A Guide to Casement Window Sash Sag

A Guide to Casement Window Sash Sag

Like any structural component of a home, windows require proper installation, upkeep, and, sometimes, a little TLC.  A common issue with casement windows, those that are attached to their frames by hinges, is sash sag.  This occurs when the bottom of a window begins to droop. An all-too-common conundrum, sash sag can be prevented as well as mitigated, and we’re here to provide tips for both instances.  

Though the general principal of downward movement is the same, there are four varying types of sash sag with unique principals.

1.    Sash Settling 

Sash settling is when the whole sash has shifted down toward the sill.  This is usually not a problem, unless windows are very large and heavy.

2.    Frame out of Square 

Casement windows must be installed with a 90-degree angle where the sill and the jamb meet on the hinge side.  When not done properly, sagging can occur.  Other reasons why a window frame may not be squared is that one jamb is longer than the other or the sill and head are different lengths.  Also, if a building has shifted on its foundation over time, the angles and alignment of a window may move.

Homeowners can check if their window frames are square by measuring the angle of the frame’s lower hinge corner.  If it’s less than 90 degrees, sagging is occurring.  Another method is to measure the frame diagonally in both directions.  When the measurement that includes the upper hinge corner is shorter than the other, the frame is out of square. 

3.    Sash out of Square

Casement windows hold the sash’s weight at the lower hinge corner.  The majority of unglazed sashes are not completely rigid, and therefore gaps between the sash and glass can allow for the weight of the glass to push the sash out of square.  Glazing blocks (also known as settling blocks) are used to hold the glass in place within the sash.  Sag is best reduced when the blocks are placed in the corners, as close to the hinge as possible.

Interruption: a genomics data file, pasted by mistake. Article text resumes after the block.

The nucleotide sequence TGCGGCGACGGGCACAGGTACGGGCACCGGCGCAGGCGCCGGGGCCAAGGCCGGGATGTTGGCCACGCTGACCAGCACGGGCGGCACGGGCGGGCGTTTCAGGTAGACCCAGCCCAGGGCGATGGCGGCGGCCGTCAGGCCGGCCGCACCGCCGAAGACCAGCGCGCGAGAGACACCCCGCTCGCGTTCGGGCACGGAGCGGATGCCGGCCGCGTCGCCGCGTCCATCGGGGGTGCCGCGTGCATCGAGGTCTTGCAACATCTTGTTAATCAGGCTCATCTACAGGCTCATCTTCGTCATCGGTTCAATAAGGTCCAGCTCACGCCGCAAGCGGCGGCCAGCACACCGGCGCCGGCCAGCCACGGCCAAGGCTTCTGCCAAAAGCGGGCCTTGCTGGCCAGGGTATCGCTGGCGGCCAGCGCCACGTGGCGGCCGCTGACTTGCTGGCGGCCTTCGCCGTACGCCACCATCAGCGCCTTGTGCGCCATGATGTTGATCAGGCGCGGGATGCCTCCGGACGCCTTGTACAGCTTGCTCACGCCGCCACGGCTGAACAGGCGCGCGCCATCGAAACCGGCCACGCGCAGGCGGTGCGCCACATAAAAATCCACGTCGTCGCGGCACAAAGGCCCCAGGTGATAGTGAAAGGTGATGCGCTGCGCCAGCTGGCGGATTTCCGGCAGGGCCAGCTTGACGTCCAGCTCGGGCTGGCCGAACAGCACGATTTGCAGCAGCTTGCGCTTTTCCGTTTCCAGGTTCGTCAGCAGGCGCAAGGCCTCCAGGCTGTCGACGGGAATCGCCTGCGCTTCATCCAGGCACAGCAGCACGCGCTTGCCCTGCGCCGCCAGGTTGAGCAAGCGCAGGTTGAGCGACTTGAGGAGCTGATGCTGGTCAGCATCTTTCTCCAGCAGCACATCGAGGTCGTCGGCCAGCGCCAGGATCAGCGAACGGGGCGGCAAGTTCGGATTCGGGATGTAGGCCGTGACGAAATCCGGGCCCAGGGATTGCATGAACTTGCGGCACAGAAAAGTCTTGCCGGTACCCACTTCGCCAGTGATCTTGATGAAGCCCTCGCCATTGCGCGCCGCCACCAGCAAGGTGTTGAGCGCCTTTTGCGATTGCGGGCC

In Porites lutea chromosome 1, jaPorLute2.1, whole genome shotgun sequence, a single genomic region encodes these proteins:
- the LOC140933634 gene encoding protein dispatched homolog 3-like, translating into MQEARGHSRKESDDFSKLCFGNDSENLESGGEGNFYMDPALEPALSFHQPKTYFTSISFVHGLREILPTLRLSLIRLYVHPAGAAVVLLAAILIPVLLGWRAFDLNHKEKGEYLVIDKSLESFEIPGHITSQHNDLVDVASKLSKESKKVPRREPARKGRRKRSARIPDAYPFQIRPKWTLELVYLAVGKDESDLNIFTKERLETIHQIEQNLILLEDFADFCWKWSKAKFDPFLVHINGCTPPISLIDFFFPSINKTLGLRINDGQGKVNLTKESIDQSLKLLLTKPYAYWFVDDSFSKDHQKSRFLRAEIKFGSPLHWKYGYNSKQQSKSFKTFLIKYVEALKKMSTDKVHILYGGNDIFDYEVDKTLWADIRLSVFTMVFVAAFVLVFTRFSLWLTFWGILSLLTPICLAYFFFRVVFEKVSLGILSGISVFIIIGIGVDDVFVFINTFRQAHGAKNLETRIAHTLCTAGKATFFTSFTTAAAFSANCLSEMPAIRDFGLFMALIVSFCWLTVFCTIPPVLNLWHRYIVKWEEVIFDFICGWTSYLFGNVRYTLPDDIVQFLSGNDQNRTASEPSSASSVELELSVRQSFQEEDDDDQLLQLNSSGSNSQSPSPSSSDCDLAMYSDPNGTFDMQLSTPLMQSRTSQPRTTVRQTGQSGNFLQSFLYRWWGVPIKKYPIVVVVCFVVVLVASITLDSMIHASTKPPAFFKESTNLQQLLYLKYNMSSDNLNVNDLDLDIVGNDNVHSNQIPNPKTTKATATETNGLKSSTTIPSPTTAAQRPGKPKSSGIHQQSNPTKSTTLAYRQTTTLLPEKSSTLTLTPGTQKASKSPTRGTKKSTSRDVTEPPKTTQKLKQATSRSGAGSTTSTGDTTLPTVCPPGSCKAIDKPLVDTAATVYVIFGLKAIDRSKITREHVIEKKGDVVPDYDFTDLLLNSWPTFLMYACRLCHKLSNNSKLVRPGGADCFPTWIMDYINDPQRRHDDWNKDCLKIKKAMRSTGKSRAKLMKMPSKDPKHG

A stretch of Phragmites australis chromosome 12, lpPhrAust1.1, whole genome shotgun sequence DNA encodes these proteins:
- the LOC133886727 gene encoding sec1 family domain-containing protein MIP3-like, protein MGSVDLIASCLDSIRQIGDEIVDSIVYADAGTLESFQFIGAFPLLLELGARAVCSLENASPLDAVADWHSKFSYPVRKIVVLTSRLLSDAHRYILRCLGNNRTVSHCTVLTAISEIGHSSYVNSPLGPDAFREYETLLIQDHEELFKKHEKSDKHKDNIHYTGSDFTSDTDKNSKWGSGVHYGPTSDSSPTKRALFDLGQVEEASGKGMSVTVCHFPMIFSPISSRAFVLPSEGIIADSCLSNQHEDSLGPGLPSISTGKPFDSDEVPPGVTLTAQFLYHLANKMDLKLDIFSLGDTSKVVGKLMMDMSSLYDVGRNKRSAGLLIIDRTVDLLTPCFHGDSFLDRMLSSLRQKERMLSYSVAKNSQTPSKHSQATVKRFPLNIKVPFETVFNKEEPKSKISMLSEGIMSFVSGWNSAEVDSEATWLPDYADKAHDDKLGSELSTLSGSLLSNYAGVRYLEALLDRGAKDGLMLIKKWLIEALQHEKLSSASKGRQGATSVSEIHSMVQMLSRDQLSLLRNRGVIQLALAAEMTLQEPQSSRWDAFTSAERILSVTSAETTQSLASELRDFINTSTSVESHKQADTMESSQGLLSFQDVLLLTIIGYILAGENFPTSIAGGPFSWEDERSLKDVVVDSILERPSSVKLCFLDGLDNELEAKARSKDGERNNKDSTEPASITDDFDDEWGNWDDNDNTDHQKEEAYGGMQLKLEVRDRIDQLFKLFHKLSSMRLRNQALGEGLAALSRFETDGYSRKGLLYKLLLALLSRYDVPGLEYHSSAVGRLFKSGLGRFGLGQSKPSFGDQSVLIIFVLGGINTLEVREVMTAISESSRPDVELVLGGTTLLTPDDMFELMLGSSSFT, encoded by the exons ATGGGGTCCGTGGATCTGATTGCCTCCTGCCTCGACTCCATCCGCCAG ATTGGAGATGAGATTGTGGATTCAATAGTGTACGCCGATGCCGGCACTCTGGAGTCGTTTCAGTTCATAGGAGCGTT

Since the lock side of a sash is unsupported, only the hinge corner is supporting the weight of the glazing.  The strength of corner joints and the stiffness of the sash rails and stiles will play a factor in how square the sash will remain.  To check if a window sash is square, homeowners can use the same steps listed for frame out of square, but keeping the measurements within the limits of the sash.  The only difference is that if the angle of the lower hinge corner is greater than 90 degrees, sagging is occurring.  

4.     Sash Not Held Square in the Frame

When a sash is placed within a frame, both the top and bottom hinges need to be accurately located on the sash and frame, otherwise the movement of hinge joints coupled with the weight of the sash can cause sagging.  

Other factors to consider with sash sag are: tall/narrow windows are less inclined to sag; mounting screws should be secure, but not overly tight, to prevent hinge movement; and adjustable hinges can be used to deal with any movement or sagging.

This all goes to show just how important the details are in window upkeep.  Have additional questions about sash sag or restoring your windows in general? Let us know!

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